February Reading Challenge

March 4, 2020

The second month of the year is over. Have you been keeping up with your new year resolution? So far, I’ve been going strong with this reading challenge.

I didn’t listen to any Audiobooks this month, and I surprised myself by reading two books this month. I was reading three but didn’t get to finish before the month ended, so I’ll include it for next month’s reading challenge.

A continuation to the second book, I read Never Never ll.

Summary: The books start off with Silas’ mission to find Charlie. She had gone missing, and no one knows what happen to her. In the meantime, Silas found letters written to themselves about themselves, information, and clues about what they learned so far. He figured out that it’s happened before, and he’s trying to document as much as he can to alleviate any confusion in the future. I must note that their memories erases every 48 hours.

Charlie and Silas’ Fathers were business partners. The company went under investigation and found that people lost a lot of money. The blame was on Charlie’s father, and Silas’ father was cleared. So now there’s bad blood between the families and the love between Charlie and Silas is forbidden.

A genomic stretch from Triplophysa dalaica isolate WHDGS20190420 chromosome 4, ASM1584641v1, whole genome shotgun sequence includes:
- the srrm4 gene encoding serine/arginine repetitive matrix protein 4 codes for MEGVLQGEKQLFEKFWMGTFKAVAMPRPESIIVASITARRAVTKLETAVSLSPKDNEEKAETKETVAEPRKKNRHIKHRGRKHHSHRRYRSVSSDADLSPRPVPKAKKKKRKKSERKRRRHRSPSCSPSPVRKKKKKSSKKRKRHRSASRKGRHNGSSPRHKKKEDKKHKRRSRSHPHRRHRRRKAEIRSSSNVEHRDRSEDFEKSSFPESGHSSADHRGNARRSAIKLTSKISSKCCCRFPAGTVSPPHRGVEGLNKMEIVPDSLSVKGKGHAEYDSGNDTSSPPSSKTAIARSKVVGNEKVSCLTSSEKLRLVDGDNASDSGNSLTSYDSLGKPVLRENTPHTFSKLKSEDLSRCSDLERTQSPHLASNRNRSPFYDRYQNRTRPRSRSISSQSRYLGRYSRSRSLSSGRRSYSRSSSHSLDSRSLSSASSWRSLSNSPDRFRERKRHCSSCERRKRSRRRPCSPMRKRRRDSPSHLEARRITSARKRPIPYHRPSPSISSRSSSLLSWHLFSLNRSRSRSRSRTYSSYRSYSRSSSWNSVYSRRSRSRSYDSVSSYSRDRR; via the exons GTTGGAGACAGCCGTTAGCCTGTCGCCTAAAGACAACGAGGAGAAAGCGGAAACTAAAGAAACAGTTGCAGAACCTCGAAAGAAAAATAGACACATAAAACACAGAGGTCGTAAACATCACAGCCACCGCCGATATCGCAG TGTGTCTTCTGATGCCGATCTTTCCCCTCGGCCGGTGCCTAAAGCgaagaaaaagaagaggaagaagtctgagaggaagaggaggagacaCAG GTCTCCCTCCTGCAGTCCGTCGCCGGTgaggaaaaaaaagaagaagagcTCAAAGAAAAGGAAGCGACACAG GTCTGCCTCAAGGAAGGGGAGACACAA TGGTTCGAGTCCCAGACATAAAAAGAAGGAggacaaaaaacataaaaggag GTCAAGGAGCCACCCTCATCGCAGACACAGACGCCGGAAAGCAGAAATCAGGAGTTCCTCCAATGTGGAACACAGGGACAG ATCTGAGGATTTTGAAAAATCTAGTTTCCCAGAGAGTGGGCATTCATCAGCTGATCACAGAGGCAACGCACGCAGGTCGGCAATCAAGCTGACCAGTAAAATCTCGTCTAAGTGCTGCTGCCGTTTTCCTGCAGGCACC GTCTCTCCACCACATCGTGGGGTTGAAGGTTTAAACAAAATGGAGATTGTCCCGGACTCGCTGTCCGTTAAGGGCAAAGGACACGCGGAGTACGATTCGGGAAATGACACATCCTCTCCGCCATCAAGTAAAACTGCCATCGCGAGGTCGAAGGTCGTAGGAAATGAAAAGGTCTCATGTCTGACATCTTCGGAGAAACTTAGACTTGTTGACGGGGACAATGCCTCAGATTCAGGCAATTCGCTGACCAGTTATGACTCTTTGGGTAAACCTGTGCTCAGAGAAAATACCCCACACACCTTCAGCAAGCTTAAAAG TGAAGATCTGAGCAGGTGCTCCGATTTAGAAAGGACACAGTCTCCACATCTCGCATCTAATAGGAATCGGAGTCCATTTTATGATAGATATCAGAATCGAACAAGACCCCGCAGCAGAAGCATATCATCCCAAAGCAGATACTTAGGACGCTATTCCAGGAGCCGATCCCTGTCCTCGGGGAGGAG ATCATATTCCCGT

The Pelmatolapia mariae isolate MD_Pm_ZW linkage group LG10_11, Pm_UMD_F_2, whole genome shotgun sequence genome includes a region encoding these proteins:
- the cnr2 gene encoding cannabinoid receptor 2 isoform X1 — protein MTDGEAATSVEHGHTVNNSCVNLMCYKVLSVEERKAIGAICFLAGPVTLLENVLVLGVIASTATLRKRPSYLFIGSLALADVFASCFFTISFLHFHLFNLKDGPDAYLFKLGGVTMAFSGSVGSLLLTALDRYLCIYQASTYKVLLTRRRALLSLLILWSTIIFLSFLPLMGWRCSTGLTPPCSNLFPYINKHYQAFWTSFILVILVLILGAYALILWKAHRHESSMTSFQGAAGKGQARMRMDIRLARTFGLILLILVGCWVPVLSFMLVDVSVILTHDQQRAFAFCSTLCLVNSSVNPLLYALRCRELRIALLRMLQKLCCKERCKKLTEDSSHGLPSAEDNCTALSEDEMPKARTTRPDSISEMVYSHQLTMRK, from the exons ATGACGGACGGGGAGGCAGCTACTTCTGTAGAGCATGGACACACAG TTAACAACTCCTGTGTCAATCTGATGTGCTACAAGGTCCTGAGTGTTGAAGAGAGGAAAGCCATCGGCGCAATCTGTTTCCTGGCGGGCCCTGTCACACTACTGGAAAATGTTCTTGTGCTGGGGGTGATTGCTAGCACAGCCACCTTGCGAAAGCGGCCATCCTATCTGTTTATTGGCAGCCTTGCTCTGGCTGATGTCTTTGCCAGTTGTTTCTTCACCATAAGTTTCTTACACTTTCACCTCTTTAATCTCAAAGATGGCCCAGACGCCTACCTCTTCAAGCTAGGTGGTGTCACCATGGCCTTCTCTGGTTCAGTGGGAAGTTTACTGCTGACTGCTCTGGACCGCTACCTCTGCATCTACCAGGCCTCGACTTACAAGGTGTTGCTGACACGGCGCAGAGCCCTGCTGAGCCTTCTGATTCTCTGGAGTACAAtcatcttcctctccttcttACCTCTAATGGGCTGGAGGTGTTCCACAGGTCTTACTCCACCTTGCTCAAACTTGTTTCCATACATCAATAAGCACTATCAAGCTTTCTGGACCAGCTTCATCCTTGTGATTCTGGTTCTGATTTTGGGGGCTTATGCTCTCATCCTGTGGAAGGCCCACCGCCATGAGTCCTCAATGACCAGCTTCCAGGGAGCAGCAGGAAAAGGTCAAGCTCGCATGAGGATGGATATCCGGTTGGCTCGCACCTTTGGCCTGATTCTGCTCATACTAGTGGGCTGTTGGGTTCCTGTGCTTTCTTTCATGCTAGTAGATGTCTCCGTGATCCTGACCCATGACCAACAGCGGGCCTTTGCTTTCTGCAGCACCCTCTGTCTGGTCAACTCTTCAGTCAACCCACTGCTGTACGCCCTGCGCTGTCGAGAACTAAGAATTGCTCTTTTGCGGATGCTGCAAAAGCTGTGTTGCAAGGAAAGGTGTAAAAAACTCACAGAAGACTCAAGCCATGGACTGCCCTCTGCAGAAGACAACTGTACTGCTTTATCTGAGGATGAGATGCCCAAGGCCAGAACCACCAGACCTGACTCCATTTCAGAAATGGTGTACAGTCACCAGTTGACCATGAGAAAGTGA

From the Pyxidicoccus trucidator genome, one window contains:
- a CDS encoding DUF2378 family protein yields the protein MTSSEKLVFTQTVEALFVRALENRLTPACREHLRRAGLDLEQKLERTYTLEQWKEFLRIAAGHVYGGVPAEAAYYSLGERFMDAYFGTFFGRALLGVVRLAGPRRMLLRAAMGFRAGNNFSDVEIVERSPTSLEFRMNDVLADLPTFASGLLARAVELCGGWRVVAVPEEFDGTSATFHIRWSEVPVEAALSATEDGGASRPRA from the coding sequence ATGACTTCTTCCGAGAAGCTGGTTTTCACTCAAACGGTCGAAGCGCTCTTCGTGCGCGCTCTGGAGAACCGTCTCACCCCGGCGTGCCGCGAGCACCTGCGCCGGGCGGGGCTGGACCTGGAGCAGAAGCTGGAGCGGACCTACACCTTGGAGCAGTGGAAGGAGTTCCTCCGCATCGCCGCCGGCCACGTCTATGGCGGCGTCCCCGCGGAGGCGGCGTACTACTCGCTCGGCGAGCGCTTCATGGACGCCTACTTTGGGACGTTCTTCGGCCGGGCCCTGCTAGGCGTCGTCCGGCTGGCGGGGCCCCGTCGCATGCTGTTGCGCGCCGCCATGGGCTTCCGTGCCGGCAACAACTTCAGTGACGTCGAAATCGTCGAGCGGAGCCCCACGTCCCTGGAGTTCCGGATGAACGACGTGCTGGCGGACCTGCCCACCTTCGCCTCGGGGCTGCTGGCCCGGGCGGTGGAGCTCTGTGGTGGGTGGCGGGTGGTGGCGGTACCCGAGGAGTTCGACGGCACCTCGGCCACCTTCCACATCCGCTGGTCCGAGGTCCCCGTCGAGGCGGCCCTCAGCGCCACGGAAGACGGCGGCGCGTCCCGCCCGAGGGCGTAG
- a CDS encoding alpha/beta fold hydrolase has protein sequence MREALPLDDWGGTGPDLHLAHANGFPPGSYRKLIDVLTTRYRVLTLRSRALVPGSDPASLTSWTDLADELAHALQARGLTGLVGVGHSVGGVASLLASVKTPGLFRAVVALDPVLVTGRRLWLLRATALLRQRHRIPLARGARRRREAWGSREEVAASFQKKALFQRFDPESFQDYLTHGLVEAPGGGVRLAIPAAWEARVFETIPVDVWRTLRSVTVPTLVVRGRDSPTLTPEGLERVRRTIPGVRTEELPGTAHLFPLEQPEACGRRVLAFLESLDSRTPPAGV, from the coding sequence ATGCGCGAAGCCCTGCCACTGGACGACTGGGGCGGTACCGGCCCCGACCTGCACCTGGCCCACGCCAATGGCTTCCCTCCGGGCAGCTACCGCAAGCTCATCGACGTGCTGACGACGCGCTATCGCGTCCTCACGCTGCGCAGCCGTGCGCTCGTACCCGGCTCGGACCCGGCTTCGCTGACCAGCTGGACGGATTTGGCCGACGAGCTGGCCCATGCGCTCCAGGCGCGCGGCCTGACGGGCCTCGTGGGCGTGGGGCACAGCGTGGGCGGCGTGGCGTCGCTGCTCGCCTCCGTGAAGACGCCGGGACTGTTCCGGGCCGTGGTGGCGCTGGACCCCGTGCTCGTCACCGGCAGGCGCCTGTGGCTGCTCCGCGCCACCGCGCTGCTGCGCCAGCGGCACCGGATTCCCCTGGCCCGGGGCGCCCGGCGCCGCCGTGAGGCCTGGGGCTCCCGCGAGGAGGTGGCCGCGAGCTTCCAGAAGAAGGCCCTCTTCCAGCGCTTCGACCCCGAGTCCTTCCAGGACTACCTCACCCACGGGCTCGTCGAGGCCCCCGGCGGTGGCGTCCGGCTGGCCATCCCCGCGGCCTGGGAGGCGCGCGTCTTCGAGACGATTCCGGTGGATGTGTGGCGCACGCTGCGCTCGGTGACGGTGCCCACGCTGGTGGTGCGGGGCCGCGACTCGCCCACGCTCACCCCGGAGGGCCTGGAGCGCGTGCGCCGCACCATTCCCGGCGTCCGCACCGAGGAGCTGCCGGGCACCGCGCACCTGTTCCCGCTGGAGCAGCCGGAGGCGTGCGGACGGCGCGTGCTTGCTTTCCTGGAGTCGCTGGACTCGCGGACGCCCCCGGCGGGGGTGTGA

In the end, Charlie understands that she is in a mental hospital. She found an opportunity to escape, and she found Silas just before their 48 hours are up. They are back together, all their notes stacked next to them, finding themselves much more prepared this time around.

On to Book 3.

Rating 4, the story is getting better and some questions are answered. I’m so anxious to know how their memories are getting erased every 48 hours.

Characters: Merit, Honor, Saigon, Victoria (stepmom), Victoria (biological mom), Luck, and Kurt

Summary: Oh, lord, where to begin with this! The Voss’ is a wealthy, well-known family who appears to have it all but with so many family secrets and drama. Merit Voss is the main character and has a twin sister name Honor. Saigon becomes an essential character in the story. He appears to be Honor’s boyfriend in the beginning story, and it starts as if Merit has this forbidden love for him. He also happens to work for their father.

If you’re looking for the perfect family, this one is far from it. They are so many problems, little-to-no communications, and constant assumptions about each member of the family. Merit cracks under pressure with the secrets and lies of her family, and it pushes her to the edge of committing suicide. Luckily, the pills were a placebo. Saigon raises the awareness of her depression and her attempt to commit suicide, but she is in complete denial.

In the end, the members of the family face their problems with one another and acknowledge they all need help for their mental health.

Rating – 4.5, I thought it was going to be about a forbidden love story, but Saigon’s character (who by the way isn’t Honor’s boyfriend, but a friend) ends up being the most important one in the book. He was there for Merit at her worst and would help her get better. I love that he put her Mental Health first before beginning a relationship. I also like how their father admits his mistakes and is seeking help with her.

If you have any recommendations on books that I should add to my list, let me know!

I love getting lost in these characters and their stories.

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